LH: So, you must have grown up as kind of a city girl?
SC: Oh, yes! I grew up in Ottawa, Ontario, which is the capital of Canada and it's a very big city and now I live in Toronto which is a very big city. Getting to go outside of a big city especially in Canada, it’s probably similar in the States most of our country is not people who live in big cities. And I think that when you don't get out of that city environment you don't realize what your country is really made up of and particularly in terms of how to have a unified country it's great to meet other people who are not like you.
LH: So anything else that you want to talk about?
SC: I will mention that I am also a painter. That's sometimes interesting to people. I've been painting for a number of years and I paint these little landscapes in places that I see when I'm on tour so depending on…I never really know what I'm going to have with me on tour but if I have some available will be on sale at the show and I have a new album called Forest Fire which also has my paintings on the front and back.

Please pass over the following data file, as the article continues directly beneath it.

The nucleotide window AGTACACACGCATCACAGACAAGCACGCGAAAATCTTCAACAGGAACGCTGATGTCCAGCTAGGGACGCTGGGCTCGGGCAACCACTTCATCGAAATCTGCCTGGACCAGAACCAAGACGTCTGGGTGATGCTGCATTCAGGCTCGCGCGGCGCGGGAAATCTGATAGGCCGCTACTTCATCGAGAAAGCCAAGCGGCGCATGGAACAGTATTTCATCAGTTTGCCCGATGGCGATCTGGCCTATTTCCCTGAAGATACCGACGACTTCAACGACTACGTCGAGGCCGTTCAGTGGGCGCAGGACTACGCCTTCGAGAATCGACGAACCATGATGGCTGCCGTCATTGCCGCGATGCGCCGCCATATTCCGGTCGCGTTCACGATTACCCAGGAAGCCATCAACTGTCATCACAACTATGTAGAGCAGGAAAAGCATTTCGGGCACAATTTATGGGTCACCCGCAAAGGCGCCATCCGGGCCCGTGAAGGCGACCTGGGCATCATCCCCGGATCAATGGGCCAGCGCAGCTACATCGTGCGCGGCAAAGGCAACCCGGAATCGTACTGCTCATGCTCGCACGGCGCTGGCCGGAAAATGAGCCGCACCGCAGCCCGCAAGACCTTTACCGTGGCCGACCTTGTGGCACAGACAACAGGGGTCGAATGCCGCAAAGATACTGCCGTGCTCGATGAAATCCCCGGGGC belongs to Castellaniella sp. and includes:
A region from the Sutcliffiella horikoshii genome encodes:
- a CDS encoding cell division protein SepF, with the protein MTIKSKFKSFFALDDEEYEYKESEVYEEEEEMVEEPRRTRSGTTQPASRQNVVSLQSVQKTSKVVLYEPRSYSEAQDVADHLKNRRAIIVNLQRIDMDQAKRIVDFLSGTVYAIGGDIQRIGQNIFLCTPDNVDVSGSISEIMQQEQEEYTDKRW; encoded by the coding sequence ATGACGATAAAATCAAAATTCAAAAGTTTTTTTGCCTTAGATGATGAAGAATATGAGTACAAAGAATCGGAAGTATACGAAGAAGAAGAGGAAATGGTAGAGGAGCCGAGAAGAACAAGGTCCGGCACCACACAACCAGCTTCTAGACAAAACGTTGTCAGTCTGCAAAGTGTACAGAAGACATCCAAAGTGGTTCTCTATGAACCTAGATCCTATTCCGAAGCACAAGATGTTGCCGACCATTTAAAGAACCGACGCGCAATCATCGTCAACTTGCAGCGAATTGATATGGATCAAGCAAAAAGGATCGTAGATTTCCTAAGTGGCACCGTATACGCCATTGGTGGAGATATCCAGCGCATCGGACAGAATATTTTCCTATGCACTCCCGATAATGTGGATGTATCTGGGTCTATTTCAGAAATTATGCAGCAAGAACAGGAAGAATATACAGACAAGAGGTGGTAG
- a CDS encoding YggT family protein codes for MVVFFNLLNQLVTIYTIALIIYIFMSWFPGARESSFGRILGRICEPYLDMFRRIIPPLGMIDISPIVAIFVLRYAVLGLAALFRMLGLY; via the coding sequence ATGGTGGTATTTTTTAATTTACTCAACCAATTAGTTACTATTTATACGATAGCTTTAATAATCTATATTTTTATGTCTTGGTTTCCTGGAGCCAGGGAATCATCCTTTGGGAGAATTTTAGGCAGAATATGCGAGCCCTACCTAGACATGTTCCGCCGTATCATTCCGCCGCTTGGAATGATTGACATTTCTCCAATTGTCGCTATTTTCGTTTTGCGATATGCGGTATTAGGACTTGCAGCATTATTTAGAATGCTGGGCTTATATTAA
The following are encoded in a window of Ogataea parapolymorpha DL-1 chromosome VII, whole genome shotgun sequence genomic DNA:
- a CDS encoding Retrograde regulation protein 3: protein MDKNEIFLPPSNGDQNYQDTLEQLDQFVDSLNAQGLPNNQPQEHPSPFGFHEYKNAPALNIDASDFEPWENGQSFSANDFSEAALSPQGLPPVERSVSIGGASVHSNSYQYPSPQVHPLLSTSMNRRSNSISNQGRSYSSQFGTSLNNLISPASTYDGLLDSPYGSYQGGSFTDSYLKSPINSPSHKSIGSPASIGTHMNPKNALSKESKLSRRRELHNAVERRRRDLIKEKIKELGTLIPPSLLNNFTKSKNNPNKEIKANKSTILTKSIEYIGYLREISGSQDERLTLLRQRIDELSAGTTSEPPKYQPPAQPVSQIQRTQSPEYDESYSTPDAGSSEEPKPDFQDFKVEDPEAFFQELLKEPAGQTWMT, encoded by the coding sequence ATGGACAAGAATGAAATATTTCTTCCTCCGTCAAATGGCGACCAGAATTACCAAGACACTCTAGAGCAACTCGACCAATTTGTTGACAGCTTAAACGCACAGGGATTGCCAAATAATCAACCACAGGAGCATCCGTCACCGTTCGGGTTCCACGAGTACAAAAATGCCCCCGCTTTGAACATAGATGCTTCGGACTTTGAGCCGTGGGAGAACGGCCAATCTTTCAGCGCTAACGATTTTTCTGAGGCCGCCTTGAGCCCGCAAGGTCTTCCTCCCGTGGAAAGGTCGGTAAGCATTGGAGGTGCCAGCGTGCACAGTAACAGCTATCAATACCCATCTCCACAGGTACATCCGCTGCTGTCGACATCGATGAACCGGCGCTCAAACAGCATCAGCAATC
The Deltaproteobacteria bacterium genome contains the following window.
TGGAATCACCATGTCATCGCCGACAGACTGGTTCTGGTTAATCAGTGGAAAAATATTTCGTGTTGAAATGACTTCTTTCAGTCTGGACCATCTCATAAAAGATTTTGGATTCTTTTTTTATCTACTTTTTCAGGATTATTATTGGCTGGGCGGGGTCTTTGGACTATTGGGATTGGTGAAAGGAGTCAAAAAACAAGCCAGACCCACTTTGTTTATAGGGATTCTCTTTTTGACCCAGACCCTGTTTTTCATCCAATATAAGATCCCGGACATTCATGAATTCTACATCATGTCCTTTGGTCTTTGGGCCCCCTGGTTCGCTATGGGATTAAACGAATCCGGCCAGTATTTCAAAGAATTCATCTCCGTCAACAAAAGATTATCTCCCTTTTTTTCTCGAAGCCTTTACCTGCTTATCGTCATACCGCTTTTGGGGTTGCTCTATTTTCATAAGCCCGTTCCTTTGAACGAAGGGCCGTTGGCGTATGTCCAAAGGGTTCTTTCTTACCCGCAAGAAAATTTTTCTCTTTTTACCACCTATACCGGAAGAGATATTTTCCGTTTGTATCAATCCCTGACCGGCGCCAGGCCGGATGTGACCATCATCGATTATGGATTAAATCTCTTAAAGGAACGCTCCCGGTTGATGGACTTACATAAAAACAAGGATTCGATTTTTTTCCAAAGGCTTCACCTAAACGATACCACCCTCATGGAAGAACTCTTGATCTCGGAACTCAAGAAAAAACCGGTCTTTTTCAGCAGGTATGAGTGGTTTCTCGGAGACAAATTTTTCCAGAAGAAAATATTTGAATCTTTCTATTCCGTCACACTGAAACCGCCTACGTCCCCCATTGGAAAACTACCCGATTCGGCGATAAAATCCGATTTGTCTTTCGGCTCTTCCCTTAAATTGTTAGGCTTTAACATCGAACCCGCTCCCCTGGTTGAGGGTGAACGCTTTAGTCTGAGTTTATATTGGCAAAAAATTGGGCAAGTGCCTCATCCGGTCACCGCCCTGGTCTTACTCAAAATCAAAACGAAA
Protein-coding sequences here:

LH: Thanks very much.
SC: I hope that was useful. (laughs)
LH: That was great!
SC: What’s the craziest thing that’s happened? I’m going to think about that. If I come up with something better, I’ll let you know.